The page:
Cyberattacks Highlight AI + Supply Chain Vulnerabilities


The cyber landscape continues to evolve as major organizations like British Airways, Boots, and the BBC face the aftermath of a crippling cyber attack. With payroll data compromised, attention now turns to the potential targeting of AI vulnerabilities. The battle against cyberattacks seems to have been lost, with vulnerabilities in AI becoming a potential future target, says GlobalData.

David Bicknell, Principal Analyst, Thematic Intelligence at GlobalData, comments: “The ingenuity behind these attacks is beyond the capability of most enterprises to prevent occurring. They can only take steps to be as resilient as possible. These attacks are tried and tested perhaps more than many realize.”

Analysis by Kroll suggests the Clop ransomware gang has been looking for ways to exploit a now-patched zero-day vulnerability in the MOVEit Transfer managed file transfer (MFT) solution since 2021.

Bicknell adds: “The battle to prevent these sorts of attacks from occurring has already been lost. What is important now is for security specialists – companies, researchers, security vendors, and governments –to put their best efforts into limiting as far as possible the use of artificial intelligence (AI), including generative AI, by hackers for offensive purposes.

“Events this week demonstrated that security researchers can too easily break through so-called guardrails instituted in AI software and manipulate the software into ignoring safety restraints and then revealing private information. If they are not controlled, these vulnerabilities will lead to future AI-driven cyberattacks.”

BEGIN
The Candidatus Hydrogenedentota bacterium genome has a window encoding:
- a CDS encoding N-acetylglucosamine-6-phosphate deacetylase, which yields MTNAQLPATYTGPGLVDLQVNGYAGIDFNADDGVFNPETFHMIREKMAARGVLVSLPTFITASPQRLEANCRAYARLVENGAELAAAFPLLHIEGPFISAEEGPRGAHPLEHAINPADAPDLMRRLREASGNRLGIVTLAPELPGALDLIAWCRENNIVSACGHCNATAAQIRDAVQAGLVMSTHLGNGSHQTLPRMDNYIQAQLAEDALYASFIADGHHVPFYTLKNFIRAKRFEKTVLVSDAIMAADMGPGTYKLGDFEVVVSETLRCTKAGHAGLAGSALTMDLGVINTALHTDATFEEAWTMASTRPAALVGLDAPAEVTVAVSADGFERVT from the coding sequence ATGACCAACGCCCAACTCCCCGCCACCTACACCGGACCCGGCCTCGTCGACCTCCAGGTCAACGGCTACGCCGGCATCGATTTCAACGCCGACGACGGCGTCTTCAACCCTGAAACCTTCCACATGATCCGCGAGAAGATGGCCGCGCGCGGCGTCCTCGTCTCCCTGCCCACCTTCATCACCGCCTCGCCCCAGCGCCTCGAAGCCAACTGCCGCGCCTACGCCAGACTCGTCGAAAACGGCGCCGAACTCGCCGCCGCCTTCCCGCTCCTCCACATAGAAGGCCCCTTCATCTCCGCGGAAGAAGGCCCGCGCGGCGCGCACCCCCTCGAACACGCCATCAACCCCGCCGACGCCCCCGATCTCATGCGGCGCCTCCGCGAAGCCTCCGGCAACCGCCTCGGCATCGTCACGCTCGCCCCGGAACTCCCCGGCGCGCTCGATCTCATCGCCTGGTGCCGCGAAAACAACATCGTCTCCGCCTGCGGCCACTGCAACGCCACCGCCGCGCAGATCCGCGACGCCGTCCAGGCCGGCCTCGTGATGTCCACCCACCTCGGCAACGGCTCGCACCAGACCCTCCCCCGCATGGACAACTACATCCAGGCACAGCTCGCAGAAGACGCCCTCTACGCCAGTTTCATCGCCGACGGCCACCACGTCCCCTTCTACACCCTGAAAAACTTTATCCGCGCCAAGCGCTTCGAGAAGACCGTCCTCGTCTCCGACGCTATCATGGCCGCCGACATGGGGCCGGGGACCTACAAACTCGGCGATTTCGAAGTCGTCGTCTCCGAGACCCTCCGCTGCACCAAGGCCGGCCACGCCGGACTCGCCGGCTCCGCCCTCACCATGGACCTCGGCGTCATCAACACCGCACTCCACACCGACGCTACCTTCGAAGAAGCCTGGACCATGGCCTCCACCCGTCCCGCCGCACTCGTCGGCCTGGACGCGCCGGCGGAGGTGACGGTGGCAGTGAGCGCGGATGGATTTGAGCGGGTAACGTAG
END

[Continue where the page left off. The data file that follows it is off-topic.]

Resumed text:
Rajesh Muru, Principal Analyst, Global Enterprise Cybersecurity Lead at GlobalData, says: “This is a classic case of insufficient risk management posture across company supply chains. Risk management compliance guidelines like NIST go some way to address supply chain cybersecurity risks. However, both user and supplier initiatives around cybersecurity are just not sophisticated enough to drive visibility across the complete supply chain.

“This often leads to end-user enterprises not having visibility on the security posture across the complete supply chain and, more importantly, sufficient time to react.

“The irony of all of this is that Progress very much sells on the premise of secure transferability of sensitive data with MOVEit. The product itself has strong security features, covering cryptographic tamper-evident Logging, Regulatory/Compliance Support (PCI, HIPAA, SOC2, GDPR), and Gateway Reverse Proxy.

“Therefore, it just shows that, even now, with developments in AI and the sheer volume of use cases for it, the question is, is the world moving into a darker place with the potential for adversarial machine learning attacks through vulnerabilities?”

Amy DeCarlo, Principal Analyst, Global IT Hosted and Managed Services at GlobalData, notes: “Clop allegedly exploited a vulnerability in the file transfer software MOVEit to tap personal identifiable information (PII) including names, addresses and banking information.

“This doxware incident, in which instead of cybercriminals encrypting data and demanding ransom in exchange for a decryption key, they threaten to publish the information, is one of a steadily increasing stream of similar incidents.

“Prevention is critical. Organizations need to make sure they are running the most current anti-virus software. Another important defense is end-user education. Attackers often use phishing and other social engineering tactics to breach an enterprise.”